The Isle of Lewis Chessmen

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The Isle of Lewis Chess Story

It was a typical day in Uig Bay on the west coast of the Isle of Lewis. The year was 1831 and Malcolm Macleod had gone after a cow that had strayed from the herd to wander amid the sand dunes on the beach. As a prime example of being in the right place at the right time, it was on this trek to retrieve the cow that Mr. Macleod stumbled across a stone carrying case that had been buried in one of the dunes. It was this case that contained the beautifully carved items that are now famously known as the Lewis Chessmen.

Isle of Lewis View with Rainbow
CALLANISH STONES WITH RAINBOW - Image © Chris Jones Photography

One tale that surrounds the discovery is that the case was unearthed by the cow rather than the man; this version of the tale, however, is generally discounted by the residents of Uig. The man versus cow theory is only the beginning in a long line of debates that surround the chess pieces. The argument that is most closely related to the discovery itself is how they came to be buried in the sand on the Isle of Lewis in the first place.

The chessmen are in pristine condition with little to no wear and were found on the beach of a well-travelled water route between Scandinavia and Scotland. This, in addition to the strong evidence pointing toward Norwegian or Icelandic origin, supports the idea that they belonged to the stock of a trader or dealer who was most likely travelling along recognised trade routes by ship. A theory exists that the ship became wrecked and the dealer had buried the stone case in the sand in order to avoid paying the taxes on what would be considered, shipwrecked or not, landed goods.

For those that prefer a little spice and intrigue mixed with history, there is also a belief that the case containing the chessmen was stolen by a sailor. The unknown sailor swam the case to shore and buried it for recovery at a later date; however, before the sailor could return to his treasure he was found guilty of an unrelated crime in a different country and sentenced to death by hanging. This unknown sailor was said to have made a death-bed confession regarding the theft and disposal of the stolen items. There are variations on this theme that have an assailant as equally unknown as the thieving sailor murdering the sailor for the treasure and becoming the person to perform the burial of the chessmen, the unrelated crime and the death-bed confession.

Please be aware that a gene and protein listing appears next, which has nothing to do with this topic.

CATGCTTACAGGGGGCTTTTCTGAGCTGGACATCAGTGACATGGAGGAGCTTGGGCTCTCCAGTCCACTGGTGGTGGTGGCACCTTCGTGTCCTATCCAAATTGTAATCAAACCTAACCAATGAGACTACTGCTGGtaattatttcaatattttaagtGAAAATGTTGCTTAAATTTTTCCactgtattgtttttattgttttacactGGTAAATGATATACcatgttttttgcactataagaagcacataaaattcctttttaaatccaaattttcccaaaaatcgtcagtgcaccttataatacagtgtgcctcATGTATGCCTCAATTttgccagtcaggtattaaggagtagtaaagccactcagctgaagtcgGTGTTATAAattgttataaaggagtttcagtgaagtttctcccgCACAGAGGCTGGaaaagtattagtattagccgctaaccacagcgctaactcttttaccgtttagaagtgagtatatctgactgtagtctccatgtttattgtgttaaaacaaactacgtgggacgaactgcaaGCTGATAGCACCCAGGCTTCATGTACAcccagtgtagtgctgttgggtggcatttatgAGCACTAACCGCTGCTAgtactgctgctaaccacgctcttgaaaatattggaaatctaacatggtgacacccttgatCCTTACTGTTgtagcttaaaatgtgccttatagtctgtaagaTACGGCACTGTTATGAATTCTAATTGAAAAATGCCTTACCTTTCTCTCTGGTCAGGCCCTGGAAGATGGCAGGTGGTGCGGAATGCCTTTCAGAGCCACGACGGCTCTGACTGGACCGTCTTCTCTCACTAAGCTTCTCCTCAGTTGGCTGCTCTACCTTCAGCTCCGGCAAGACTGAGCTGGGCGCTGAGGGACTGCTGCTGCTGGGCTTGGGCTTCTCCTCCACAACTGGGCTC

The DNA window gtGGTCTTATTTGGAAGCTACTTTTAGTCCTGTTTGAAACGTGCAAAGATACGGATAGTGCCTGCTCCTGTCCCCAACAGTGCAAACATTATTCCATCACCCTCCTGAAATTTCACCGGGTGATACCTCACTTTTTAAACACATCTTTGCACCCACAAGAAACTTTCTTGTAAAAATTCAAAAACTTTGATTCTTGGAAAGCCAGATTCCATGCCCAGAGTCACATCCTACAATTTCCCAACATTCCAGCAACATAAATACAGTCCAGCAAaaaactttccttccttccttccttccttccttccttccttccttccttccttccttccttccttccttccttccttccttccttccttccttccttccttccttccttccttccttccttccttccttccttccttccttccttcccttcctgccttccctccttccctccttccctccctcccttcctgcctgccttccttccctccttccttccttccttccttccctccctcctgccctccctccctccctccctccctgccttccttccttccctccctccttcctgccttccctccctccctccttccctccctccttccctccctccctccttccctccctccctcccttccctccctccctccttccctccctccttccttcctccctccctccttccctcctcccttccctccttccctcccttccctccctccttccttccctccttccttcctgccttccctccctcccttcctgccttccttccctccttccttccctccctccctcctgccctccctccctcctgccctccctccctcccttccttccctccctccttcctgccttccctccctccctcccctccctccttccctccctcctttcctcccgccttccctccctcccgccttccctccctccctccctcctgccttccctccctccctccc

On a slightly different tangent, research by David Caldwell of the National Museums Scotland suggests that the chessmen were discovered at Mčalasta, which is a few miles south of Uig. A medieval settlement was discovered to have existed at Mčalasta and if the pieces were indeed discovered at this settlement there would be an impact on the already existing debates. The pieces, if found where Caldwell suggests, would undoubtedly have been the possessions of a ranking local figure such as a religious leader or clan chief.

How the pieces came to be buried in the sand in the Isle of Lewis is a matter of speculation and educated guesses. It is important to remember that at the approximate time the chessmen were made the Isle of Lewis belonged to the Kingdom of Norway and not to Scotland. There are no written records related to the existence of the pieces themselves until the year 1833 when the find was brought to the Society of Antiquaries of Scotland. The medieval pieces were sold by Malcolm Macleod to Captain Ryrie, also spelled Pyrie by some. Captain Ryrie brought the items to the society where it was stated in the recorded minutes that some doubt existed regarding the accuracy of where and how the pieces were found.

After the meeting between Ryrie and the Society of Antiquaries of Scotland the pieces were sold once again and split up in the process. Kirkpatrick Sharpe had bought 10 of the chessmen and later added another bishop to his collection. The remaining 67 chessmen as well as the 14 tablemen were bought on behalf of the British Museum located in London. The British Museum is still in possession of the artefacts they had purchased. The collection of Kirkpatrick Sharpe was purchased by British politician and diplomat Lord Londesborough, who eventually sold them to the Society of Antiquaries of Scotland. The society donated the pieces to the Royal Museum in Edinburgh and they found a permanent home in the Museum of Scotland.

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